Chapter 9

21 Oct

Brazilian Jiu Jitsu Part 4: Contamination

The adult beginner class was not as sweet as I expected. First, my friend was promoted to it as well, as was Curry, and all of the white belt platoon. My promotion was cheapened by the fact that everyone who was my size, despite their inexperience, also received that same damn promotion. The beginner adult class is simply that; beginner techniques taught to adults. It was boring in the respect that I didn’t learn any new techniques, but humbling in the respect that everyone outside of Napoleon, Curry, and the white belt platoon overpowered me to death. My instructor said that weight and size are nothing to note in BJJ, but I found this to not be entirely true. Size can be countered, but you have to be extremely good, and even then, it can go to crap. I saw a white belt tap a blue belt, which made my mind explode; the white belt is made of pure muscle, a weightlifer and personal trainer by trade, while the blue belt is a man of about equal weight, but not entirely muscle.

We train the beginner moves that I perform flawlessly. Shoulder locks, rear naked chokes, elbow escape, and so on. Sparring is where I learn the most; I spar with blue belts to steal their techniques, and spar with the white belts to try them out (assuming I don’t get raped by extremely fit men). I’m not really learning anything from the instructor, but I’m progressing, which is good enough for me.

I notice an itchy patch on the bottom of my chin, but don’t really care. I train for a few more days, and just notice the patch is itchy and…well, weird. The texture is smooth, and it’s pink. I ignore it for another day, until I see the outer limits of the red spot turn crusty, while the innermost part turns white and soft. I have developed ring worm.

I begin to freak out to have caught such a disgusting disease. I go to the doctor the next week, but before I do, I ask my trainer if I should keep training. “Yea, it doesn’t really matter. You can train if you want, just put a bandaid on it or something.” My mom tells me ringworm is highly contagious, and that I shouldn’t spar. I go with my mom.

The doctor gives me a cream to get rid of the ringworm, and it goes away within 4 days. I was amazed at how fast it happened. My doctor asks a very peculiar question during the exam. “How often does your coach clean your mats?” I stopped and thought, and I never distinctly remember seeing him clean them. I assume that he must at some point, but I do notice lots of hair and tape left on mats from the day before, and most of that accumulates until he vacuums or sweeps.

I ask him this casually in a conversation, and he says, “Well, you see me sweeping and vacuuming at the beginning of every class.” I think of all the sweat that accumulates on the mats, and get very, very sick.

The next few months I shower, and shower HARD after each class. Then, I notice a few little dots on my knees. I disregard them as my skin being pissed off for whatever reason, and continue my daily routine. My knees become very tender, as a red rash spreads all over them; the dots remain. I continue to blow it off; I’ve seen worse that went away. The problem was that shorts I wore went exactly knee high, and would rub the raw red spots to produce the most intense pain a person could feel. I remember distinctly having to walk across campus, with my knees killing me. Eventually I don’t care if I look gay, I pull my pants up higher to give my knees a break.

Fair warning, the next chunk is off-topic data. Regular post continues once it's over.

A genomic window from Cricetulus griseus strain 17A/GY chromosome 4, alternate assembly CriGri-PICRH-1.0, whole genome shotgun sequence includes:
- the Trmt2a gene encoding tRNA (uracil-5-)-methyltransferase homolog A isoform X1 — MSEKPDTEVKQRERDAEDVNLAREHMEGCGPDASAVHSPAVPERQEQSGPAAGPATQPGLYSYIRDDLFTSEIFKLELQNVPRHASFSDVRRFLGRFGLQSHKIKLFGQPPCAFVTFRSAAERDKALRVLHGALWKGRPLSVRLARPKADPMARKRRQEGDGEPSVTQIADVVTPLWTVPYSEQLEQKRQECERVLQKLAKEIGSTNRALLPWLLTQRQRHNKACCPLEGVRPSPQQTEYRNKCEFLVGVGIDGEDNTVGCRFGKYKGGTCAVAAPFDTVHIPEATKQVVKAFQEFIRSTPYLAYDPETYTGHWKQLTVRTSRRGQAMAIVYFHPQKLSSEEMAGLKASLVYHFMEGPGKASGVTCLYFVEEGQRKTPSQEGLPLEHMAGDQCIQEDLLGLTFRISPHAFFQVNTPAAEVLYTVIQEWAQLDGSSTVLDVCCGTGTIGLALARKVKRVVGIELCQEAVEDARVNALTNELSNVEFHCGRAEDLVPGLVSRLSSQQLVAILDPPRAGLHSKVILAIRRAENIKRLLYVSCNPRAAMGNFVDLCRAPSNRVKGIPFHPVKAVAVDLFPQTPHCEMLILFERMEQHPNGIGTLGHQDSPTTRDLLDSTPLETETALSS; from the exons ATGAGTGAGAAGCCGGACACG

I’m still blowing my knees off; obviously my pants are rubbing it, making it raw and red, which makes it hurt when my pants rub it, which makes it raw and red, forever. I blow them off until I notice the dots are beginning to form white heads, and that I have about one million of them across each knee. I freak out, both from embarressment, and freaking the hell out. I make a doctor appointment for the following week. I notice boils start popping up on other places too; my arms and hands.

The doctor looks at my knees and makes a sighing noise. “My my my.” This obviously is not a good sign. “This looks like classic staph infection. I need to take a sample.” She picks the biggest boil on my knee, and gets ready to pop it into a collection tube. This is one of the most single painful experiences in my life. It is raw and red to begin with, along with the fact that my pants have been rubbing these boils making them tender. She pushes on it, and it feels like she’s killing me. After a few painful, painful minutes and a lot of repositioning for better leverage, she pops out some pus, and sends it off to lab. A few days later she confirms it is staph, and gives me a cream and pills. I take both, and SLOWLY, it clears up. This was horrible, and life changing. I still, to this day, shower extensively after every practice section simply due to fear of getting staph.

I volunteer to start bleaching the mats with mops. By “I volunteer”, I mean my Mom says this at the next class. The instructor looks surprised and insulted. I don’t care, because I honestly don’t want that again. Everyone in the class eventually starts to help out, until everyone but the instructor helps to clean. The instructor still tells people to come to class with infections; I remember almost rolling with a guy when he said “I got staph on my legs, so watch out dude”. I told him I was going to spar someone else.


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